by a contributor
Third place winner of Treehouse’s contest!
“I stayed in town with my sister Sophie last night,” said Miss Goering, “and this morning I was standing in front of the window drinking a cup of coffee. The building next to Sophie’s home is being torn down… From my window I could see into the rooms of this building, as the wall opposite me had already been torn down. The rooms were still partially furnished, and I stood looking at them, watching the rain splatter the wallpaper. The wallpaper was flowered and already covered with dark spots, which were growing larger.”
“How amusing,” said Mrs. Copperfield, “or perhaps it was depressing.”
—from “Two Serious Ladies” by Jane Bowles
High-density urban living means so many lives are lived side by side. I imagine all of us crammed so close but separate, boxed into our honeycomb homes. Loves and losses, coffee made and showers taken in parallel. Each person in the honeycomb has as much going on inside as I do, worries as much, loves as much, sometimes leaves the stove on. But I can’t think about all that. If I do, the empathy becomes too big to manage.
When I was twenty-four, I had my first and most graphic experience of hearing other people have sex through a too-thin wall. I learned a good deal about my next-door neighbor this way—or at least I imagined a story for him that made sense to me. He was in a long-distance relationship, I concluded, because I only ever heard those noises over holiday weekends. He’s better at love than I am, I concluded, when my long-distance relationship sputtered and failed and his carried on.
I think of the modernists, stream-of-consciousness expressing interiority, a mind laid out on the page. Novels take the front off of the house and let us peer in. After I read something really good, everyone on the subway platform is suddenly a little more alive, and I feel a deep well of compassion for all that humanity, even amid the lock-jawed rush-hour glares and the urine smell and the life of the city ongoing.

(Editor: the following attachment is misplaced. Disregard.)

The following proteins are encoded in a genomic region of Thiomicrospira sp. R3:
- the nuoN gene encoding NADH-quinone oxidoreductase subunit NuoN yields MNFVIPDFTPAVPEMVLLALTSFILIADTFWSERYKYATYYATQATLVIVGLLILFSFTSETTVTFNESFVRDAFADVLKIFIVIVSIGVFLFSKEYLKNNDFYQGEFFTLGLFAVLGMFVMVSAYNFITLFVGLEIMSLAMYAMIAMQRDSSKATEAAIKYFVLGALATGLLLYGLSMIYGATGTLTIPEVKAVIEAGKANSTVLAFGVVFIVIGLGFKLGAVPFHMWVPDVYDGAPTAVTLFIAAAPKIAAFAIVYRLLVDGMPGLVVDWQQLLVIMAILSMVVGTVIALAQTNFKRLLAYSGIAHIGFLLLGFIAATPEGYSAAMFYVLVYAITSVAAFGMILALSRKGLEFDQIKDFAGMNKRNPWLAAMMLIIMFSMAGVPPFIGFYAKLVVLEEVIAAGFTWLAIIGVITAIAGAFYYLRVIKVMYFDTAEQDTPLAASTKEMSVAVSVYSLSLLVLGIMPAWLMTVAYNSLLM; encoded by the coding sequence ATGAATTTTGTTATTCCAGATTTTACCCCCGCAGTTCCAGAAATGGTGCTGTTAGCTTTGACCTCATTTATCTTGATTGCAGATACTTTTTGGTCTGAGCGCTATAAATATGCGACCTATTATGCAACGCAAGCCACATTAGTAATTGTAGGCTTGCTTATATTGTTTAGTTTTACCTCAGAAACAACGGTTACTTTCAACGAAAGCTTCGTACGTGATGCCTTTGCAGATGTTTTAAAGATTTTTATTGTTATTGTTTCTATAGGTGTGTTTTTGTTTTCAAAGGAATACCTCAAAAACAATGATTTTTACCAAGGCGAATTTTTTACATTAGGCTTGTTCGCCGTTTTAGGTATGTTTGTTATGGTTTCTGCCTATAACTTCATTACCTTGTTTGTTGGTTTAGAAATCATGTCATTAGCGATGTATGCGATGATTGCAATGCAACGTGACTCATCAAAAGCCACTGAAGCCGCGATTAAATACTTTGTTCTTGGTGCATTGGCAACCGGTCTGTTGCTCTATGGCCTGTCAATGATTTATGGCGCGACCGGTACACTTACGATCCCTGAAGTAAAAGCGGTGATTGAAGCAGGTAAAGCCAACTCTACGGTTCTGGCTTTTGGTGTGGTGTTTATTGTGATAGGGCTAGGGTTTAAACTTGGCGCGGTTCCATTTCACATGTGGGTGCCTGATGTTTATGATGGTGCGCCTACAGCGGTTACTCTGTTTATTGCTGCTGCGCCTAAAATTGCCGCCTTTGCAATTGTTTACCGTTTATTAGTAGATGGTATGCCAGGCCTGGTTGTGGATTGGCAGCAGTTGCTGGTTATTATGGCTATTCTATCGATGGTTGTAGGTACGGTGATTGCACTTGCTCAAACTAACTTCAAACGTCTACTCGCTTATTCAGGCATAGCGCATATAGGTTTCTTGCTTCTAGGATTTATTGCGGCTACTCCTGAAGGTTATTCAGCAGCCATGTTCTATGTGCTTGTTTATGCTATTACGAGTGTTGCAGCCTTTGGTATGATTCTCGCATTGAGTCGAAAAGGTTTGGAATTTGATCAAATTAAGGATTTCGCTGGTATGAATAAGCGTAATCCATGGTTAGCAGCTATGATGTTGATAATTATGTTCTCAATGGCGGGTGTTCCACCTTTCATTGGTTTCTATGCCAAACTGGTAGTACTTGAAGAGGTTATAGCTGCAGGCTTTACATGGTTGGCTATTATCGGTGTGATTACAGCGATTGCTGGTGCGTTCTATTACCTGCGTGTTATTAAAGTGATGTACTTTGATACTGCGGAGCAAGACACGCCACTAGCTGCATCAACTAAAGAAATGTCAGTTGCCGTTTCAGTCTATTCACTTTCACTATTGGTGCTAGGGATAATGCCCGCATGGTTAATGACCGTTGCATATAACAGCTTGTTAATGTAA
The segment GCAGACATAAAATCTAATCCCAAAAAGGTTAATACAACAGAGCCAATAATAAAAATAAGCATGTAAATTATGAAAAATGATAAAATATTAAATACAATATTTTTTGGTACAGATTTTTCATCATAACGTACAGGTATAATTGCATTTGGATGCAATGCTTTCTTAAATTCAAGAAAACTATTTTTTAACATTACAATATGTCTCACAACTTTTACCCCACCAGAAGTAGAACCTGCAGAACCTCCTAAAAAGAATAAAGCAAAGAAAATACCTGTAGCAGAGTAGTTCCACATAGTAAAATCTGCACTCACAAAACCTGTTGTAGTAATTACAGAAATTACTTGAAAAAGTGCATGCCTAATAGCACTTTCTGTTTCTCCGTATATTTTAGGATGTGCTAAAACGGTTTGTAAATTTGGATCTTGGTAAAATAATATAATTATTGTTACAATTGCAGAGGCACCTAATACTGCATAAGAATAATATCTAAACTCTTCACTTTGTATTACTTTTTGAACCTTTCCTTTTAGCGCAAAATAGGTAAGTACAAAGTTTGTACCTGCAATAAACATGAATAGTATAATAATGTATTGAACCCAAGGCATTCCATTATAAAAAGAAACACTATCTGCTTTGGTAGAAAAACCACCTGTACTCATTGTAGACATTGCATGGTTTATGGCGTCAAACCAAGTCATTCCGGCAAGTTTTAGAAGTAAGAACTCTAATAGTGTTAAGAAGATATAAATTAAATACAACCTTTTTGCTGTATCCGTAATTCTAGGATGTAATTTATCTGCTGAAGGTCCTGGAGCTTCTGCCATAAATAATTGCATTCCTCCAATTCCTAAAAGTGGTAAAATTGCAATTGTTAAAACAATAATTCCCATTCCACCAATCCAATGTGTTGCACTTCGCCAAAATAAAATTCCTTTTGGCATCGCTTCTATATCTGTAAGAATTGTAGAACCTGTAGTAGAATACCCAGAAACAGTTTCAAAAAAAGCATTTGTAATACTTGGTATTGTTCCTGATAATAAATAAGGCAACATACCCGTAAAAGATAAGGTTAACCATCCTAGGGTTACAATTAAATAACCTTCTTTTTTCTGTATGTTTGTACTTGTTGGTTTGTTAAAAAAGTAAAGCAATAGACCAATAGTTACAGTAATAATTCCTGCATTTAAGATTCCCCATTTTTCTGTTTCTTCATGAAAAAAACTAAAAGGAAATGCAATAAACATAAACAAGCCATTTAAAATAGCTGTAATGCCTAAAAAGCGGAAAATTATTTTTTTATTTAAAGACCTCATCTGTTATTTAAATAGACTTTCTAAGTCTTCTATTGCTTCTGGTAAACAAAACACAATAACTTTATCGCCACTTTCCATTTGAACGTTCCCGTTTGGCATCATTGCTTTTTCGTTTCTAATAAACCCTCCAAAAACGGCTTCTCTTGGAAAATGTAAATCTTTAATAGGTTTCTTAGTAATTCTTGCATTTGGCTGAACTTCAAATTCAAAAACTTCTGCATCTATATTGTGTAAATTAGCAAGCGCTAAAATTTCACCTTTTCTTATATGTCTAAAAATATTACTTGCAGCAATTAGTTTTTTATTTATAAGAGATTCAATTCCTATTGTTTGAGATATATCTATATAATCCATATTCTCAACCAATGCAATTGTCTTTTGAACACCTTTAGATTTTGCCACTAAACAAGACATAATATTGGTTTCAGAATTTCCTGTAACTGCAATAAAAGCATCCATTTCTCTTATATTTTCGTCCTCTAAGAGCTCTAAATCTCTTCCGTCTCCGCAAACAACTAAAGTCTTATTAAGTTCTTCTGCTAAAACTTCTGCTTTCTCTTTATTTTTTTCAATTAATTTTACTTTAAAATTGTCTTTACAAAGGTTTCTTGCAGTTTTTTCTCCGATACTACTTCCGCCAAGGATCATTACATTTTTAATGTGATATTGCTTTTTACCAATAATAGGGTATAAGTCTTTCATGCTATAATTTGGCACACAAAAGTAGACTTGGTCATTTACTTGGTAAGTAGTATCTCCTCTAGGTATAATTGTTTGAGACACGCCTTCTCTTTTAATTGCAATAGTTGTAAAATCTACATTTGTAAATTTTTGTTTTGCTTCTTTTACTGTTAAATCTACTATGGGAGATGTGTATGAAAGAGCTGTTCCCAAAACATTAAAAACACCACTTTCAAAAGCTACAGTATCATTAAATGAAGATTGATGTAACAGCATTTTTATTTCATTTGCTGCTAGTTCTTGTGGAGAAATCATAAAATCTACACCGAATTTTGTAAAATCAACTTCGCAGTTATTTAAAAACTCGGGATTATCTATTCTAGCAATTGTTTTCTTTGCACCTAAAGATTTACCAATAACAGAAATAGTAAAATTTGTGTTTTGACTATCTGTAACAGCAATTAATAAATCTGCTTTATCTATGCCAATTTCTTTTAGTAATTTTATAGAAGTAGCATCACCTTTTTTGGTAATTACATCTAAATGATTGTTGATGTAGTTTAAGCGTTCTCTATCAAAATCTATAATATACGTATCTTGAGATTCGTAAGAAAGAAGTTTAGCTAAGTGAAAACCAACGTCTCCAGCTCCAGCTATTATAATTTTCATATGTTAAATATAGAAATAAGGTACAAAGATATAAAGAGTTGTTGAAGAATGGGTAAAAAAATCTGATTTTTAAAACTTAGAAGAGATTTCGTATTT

While Miss Goering watched the façade-less house, a man appeared in one of the rooms. He had apparently returned for something he left behind. He walked around the room aimlessly for a bit, she says, and then stood at the edge of the room looking down, arms akimbo. She could tell he was an artist. Miss Goring was afraid he would jump.
I was wrong about my neighbor. Or at least, what I imagined didn’t stay true. Later that year, the whole seventh floor began to reek of dying animals and the building sent a team in to clean his apartment, where garbage and undone dishes had festered for months. That’s how I found out that his girlfriend had dumped him. Building speculation had it that she’d gotten tired of the mess. I was relieved that the cockroaches that had begun to populate my cabinets were overflow from his horrifying infestation, and not really my problem. The worst bits of his life had permeated my walls along with those other better moments I’d caught.
In novels, details are hand-picked for us. We get to know a character in deliberate ways. In life, especially urban life, we don’t get to choose the pieces of each other’s worlds that we brush up against.
In my next apartment, a voice often floated up through the bathroom vent. A man whose wife, I later learned, lived elsewhere. Sometimes, the voice was cheery. I once heard him improvise a song about dumplings. But usually I heard him speaking to his wife, reciting a desperate refrain. “You don’t want to talk to me!” he would wail, sounding as though he were standing in my kitchen. I would freeze, stop whatever I was doing, unable to unhear. He accused her of not listening. Even I could tell that she was pulling away. I could feel his frustration as he yelled across however many miles, the same threads that connect us all stretching too thin to reach her. Should I have felt guilty about my accidental intrusion? I didn’t. But I felt sorry for them both.
“Did he jump, Miss Goering?” Mrs. Copperfield asked with feeling.
“No, he remained there for quite awhile looking down into the courtyard with an expression of pleasant curiosity on his face.”
Rebecca Worby is an MFA candidate at Columbia University. She is working on a book about atomic legacy and the complicated relationship between people and land in Moab, Utah. Follow @bworbs for musings about books, the desert, and grocery shopping.